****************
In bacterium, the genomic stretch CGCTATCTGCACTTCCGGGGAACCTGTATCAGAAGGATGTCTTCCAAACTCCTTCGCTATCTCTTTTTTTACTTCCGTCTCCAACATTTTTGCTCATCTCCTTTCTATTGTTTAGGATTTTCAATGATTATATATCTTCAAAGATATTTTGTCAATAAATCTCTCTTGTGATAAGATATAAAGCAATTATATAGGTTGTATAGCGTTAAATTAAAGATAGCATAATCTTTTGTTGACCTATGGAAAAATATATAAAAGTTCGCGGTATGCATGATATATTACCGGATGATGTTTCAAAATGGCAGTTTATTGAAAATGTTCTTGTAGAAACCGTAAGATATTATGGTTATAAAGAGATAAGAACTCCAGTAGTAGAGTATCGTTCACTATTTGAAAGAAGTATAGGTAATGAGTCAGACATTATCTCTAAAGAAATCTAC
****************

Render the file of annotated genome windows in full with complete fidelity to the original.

In bacterium, the genomic stretch CGCTATCTGCACTTCCGGGGAACCTGTATCAGAAGGATGTCTTCCAAACTCCTTCGCTATCTCTTTTTTTACTTCCGTCTCCAACATTTTTGCTCATCTCCTTTCTATTGTTTAGGATTTTCAATGATTATATATCTTCAAAGATATTTTGTCAATAAATCTCTCTTGTGATAAGATATAAAGCAATTATATAGGTTGTATAGCGTTAAATTAAAGATAGCATAATCTTTTGTTGACCTATGGAAAAATATATAAAAGTTCGCGGTATGCATGATATATTACCGGATGATGTTTCAAAATGGCAGTTTATTGAAAATGTTCTTGTAGAAACCGTAAGATATTATGGTTATAAAGAGATAAGAACTCCAGTAGTAGAGTATCGTTCACTATTTGAAAGAAGTATAGGTAATGAGTCAGACATTATCTCTAAAGAAATCTAC